Bradley C. Love

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How a CogSci undergrad invented PageRank three years before Google

Published on December 10, 2017, by Bradley C. Love — Comments

Before Google, search engines, like AltaVista, often retrieved spurious web pages. Out of all the possible pages to return how does one determine which ones are the most relevant? One key to Google’s success was the PageRank algorithm developed by Google founders Sergey Brin and Larry Page in 1998. As they say, the rest is history, except there was a curious prehistory.

Three years prior in 1995, while an undergrad in Brown’s Cognitive and Linguistic Sciences program, I published an identical algorithm to PageRank, so I guess it would be more correct to say that Brin and Page published an algorithm identical to the Love and Sloman centrality algorithm. At the time, I was a Mathematics and Computer Science major that switched over to the Cognitive and Linguistic Sciences program because I wanted to understand which algorithms the human mind used to solve interesting problems. The story of my undergraduate honors thesis highlights how thinking about how the mind works can be useful for solving practical problems.

Returning to the centrality measure, the goal was to determine which parts of concepts were most central or important to people. The idea I had was that people view nodes in human concepts as more central to the extent that other nodes depend on them. For example, in the graph below of our concept of Robin (collected from human participants), Beak should be somewhat central because Eats depends on it. Like PageRank, indirect connections also influence centrality. For example, Eats depends on Beak and Living depends on eats, i.e., LivingEatsBeak, which should have the effect of making Beak even more central to our conception of a Robin. To take into account all of these influences, the centrality algorithm iteratively computes how central a node is, taking into account its place in the overall dependency graph. With some mathematics background, I worked out that this iterative algorithm converges to the Eigen vector with the largest Eigen value in the dependency matrix (all the links can be represented as a matrix).

An example dependency (link) graph from Love and Sloman (1995).

PageRank is identical, but instead of working on a graph for a human concept it works on the links in the world wide web; simply replace concept node with webpage and dependency link with hyperlink. The goal of each algorithm is the same, to determine which nodes in a network are most central. Here is a good description of the math and ideas behind PageRank (i.e., the centrality algorithm) for those who want to know more.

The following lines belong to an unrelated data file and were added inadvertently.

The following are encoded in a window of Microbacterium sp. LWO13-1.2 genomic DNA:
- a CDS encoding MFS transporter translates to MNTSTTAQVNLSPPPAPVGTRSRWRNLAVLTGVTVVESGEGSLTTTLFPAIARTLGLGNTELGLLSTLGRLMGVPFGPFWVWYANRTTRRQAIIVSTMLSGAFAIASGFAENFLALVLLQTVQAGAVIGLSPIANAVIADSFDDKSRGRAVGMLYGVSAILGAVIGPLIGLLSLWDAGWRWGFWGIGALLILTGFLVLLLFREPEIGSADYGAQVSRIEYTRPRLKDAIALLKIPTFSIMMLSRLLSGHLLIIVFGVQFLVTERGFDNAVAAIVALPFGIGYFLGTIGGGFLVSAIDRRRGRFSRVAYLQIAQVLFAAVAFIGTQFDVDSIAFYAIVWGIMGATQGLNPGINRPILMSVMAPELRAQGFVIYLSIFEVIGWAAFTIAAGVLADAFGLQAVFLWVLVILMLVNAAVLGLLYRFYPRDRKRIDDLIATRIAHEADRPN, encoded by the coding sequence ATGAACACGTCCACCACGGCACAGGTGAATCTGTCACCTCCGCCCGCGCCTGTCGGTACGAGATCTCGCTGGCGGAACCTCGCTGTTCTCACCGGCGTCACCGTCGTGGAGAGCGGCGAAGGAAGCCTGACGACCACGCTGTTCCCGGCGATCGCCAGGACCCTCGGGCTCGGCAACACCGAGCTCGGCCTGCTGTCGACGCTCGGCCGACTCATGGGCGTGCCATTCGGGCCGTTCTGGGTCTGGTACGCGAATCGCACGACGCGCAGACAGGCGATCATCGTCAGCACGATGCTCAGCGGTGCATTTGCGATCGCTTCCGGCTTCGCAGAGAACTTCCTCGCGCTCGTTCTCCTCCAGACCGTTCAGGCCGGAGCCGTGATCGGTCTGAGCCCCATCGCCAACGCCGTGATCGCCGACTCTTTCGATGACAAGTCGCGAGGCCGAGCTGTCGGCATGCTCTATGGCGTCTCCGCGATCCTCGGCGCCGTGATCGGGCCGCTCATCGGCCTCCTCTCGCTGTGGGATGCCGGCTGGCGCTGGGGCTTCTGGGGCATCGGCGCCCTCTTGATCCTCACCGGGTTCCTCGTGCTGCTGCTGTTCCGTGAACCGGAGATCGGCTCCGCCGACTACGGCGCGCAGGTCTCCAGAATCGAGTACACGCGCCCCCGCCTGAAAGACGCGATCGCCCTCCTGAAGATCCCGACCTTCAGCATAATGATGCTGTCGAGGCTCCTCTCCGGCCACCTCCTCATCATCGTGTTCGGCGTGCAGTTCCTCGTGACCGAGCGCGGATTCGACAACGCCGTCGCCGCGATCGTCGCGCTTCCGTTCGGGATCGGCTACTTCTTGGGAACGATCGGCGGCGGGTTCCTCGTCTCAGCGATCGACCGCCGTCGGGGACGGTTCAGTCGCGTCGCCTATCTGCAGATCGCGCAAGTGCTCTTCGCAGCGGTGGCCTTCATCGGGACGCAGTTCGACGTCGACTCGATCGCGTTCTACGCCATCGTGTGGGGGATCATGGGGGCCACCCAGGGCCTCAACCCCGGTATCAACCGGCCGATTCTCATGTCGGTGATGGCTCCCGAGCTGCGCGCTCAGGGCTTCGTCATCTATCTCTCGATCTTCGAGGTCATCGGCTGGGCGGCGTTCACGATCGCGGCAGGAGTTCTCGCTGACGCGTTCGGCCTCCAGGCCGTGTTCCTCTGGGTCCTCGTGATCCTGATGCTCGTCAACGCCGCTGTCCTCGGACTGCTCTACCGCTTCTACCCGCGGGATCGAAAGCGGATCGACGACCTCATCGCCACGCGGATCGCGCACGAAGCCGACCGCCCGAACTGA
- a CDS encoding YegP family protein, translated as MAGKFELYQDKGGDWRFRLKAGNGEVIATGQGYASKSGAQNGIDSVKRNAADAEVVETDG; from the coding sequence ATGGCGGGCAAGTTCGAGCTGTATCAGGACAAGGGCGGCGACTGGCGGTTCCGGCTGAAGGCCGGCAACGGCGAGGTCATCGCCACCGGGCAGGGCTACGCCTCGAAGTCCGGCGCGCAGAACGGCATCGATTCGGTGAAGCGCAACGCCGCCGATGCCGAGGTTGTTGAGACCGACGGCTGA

One wonders whether other ideas are lying in the cognitive science dustbin awaiting rediscovery. The field itself is largely driven by fads and is prone to ignore genuine discoveries. That year at the Cognitive Science Society (CSS) conference my paper was well received but did not make a big splash. At the time, CSS folks were excited about connectionism and a paper on that topic won best student paper. Of course, that trend gave way to Bayesianism which has or will likely give way to deep learning. CSS tends to be fad-driven, which is one of the several reasons I resigned from the CSS last summer, but that is a topic for another blog post.

My undergraduate thesis is not a unique case of cognitive science research being relevant to machine learning research. The backpropagation algorithm, which is behind the past and current neural networks revolution, was developed by cognitive scientists. In addition, John R. Anderson independently discovered the Dirichlet process mixture for effective Bayesian clustering. And of course, the current excitement about the convolutional neural network architecture (trained with backpropgation) is motived by basic insights on how the human visual system is organized.

In these examples, establishing a connection to machine learning was possible because the cognitive science research was formal. Perhaps one lesson is that more students in cognitive science should seek training in formal methods. Another lesson is that computer scientists may be well served from some contact with cognitive science. Facetiously as much as seriously, a final lesson for any potential benefactors with deep pockets is to contact me because I have some more good ideas waiting on the shelf! 😊


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